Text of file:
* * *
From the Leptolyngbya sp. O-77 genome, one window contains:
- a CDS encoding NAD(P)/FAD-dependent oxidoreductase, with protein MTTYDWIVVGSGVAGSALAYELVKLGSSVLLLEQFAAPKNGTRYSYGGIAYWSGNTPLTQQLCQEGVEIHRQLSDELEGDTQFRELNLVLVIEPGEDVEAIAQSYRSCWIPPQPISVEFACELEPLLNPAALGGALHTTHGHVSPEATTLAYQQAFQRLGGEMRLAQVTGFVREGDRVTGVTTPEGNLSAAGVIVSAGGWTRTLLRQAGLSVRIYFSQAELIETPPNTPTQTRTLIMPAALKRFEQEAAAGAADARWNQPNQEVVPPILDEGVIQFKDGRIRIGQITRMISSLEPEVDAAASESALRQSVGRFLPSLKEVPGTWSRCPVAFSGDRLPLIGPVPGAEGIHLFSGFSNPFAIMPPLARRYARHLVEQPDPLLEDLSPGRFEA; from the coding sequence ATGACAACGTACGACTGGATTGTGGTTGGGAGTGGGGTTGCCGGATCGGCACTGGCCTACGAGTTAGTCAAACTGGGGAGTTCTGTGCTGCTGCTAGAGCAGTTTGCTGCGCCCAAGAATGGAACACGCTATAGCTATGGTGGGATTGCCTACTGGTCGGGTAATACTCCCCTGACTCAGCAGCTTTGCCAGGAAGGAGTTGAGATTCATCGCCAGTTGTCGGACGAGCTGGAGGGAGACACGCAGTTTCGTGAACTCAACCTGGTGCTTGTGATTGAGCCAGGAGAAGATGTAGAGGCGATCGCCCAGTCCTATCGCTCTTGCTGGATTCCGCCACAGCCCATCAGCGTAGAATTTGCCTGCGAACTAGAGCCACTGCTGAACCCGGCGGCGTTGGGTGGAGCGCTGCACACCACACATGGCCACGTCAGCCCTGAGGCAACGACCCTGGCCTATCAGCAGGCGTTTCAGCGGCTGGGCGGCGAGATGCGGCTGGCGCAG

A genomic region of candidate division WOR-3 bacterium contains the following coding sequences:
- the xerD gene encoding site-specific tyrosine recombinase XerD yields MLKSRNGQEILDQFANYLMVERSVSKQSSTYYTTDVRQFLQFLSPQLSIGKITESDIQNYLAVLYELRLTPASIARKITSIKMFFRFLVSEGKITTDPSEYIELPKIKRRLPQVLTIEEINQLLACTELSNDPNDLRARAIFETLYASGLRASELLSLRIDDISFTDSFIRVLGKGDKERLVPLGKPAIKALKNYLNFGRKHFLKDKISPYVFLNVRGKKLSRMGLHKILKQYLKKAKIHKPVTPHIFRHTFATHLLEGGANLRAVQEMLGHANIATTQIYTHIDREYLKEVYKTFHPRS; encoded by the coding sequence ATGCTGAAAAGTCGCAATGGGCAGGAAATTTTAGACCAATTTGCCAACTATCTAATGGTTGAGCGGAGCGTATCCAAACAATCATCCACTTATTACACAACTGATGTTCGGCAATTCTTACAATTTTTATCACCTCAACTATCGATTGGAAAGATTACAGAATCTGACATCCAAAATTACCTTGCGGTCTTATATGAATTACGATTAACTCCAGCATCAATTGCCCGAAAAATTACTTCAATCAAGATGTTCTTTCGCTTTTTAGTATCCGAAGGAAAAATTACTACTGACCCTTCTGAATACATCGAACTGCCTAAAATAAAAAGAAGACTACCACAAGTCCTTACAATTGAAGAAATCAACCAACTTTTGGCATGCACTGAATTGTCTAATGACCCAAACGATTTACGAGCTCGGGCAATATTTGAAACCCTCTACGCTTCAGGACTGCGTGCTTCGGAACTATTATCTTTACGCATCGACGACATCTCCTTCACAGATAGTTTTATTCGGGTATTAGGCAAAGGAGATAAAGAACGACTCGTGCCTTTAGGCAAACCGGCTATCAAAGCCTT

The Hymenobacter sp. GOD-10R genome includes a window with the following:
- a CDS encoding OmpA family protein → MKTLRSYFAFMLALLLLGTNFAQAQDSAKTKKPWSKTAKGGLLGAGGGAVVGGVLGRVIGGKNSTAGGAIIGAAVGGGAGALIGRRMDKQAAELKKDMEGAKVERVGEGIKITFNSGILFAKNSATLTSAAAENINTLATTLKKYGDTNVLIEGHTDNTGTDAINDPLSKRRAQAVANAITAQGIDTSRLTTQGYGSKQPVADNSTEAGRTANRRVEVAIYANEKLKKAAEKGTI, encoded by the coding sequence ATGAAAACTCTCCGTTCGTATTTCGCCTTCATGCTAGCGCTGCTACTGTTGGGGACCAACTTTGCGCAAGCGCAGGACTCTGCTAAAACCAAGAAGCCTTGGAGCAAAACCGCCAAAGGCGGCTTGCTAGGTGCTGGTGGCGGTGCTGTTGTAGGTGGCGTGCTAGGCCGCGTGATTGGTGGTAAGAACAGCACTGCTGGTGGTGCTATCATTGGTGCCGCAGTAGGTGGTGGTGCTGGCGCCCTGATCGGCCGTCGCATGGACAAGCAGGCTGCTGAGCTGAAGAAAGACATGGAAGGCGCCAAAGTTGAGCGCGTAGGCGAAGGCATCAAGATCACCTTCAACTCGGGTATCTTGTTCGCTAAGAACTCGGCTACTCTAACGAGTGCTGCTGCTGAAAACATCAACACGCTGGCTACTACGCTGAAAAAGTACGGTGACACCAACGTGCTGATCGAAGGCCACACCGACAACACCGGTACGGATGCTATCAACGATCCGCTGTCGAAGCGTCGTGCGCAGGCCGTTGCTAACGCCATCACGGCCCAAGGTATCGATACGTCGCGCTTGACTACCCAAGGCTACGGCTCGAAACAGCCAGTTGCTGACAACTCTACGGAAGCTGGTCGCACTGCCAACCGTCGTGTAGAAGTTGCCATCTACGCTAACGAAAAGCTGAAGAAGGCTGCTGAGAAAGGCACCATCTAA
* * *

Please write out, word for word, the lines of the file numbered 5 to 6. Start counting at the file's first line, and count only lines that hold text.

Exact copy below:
The Hymenobacter sp. GOD-10R genome includes a window with the following:
- a CDS encoding OmpA family protein → MKTLRSYFAFMLALLLLGTNFAQAQDSAKTKKPWSKTAKGGLLGAGGGAVVGGVLGRVIGGKNSTAGGAIIGAAVGGGAGALIGRRMDKQAAELKKDMEGAKVERVGEGIKITFNSGILFAKNSATLTSAAAENINTLATTLKKYGDTNVLIEGHTDNTGTDAINDPLSKRRAQAVANAITAQGIDTSRLTTQGYGSKQPVADNSTEAGRTANRRVEVAIYANEKLKKAAEKGTI, encoded by the coding sequence ATGAAAACTCTCCGTTCGTATTTCGCCTTCATGCTAGCGCTGCTACTGTTGGGGACCAACTTTGCGCAAGCGCAGGACTCTGCTAAAACCAAGAAGCCTTGGAGCAAAACCGCCAAAGGCGGCTTGCTAGGTGCTGGTGGCGGTGCTGTTGTAGGTGGCGTGCTAGGCCGCGTGATTGGTGGTAAGAACAGCACTGCTGGTGGTGCTATCATTGGTGCCGCAGTAGGTGGTGGTGCTGGCGCCCTGATCGGCCGTCGCATGGACAAGCAGGCTGCTGAGCTGAAGAAAGACATGGAAGGCGCCAAAGTTGAGCGCGTAGGCGAAGGCATCAAGATCACCTTCAACTCGGGTATCTTGTTCGCTAAGAACTCGGCTACTCTAACGAGTGCTGCTGCTGAAAACATCAACACGCTGGCTACTACGCTGAAAAAGTACGGTGACACCAACGTGCTGATCGAAGGCCACACCGACAACACCGGTACGGATGCTATCAACGATCCGCTGTCGAAGCGTCGTGCGCAGGCCGTTGCTAACGCCATCACGGCCCAAGGTATCGATACGTCGCGCTTGACTACCCAAGGCTACGGCTCGAAACAGCCAGTTGCTGACAACTCTACGGAAGCTGGTCGCACTGCCAACCGTCGTGTAGAAGTTGCCATCTACGCTAACGAAAAGCTGAAGAAGGCTGCTGAGAAAGGCACCATCTAA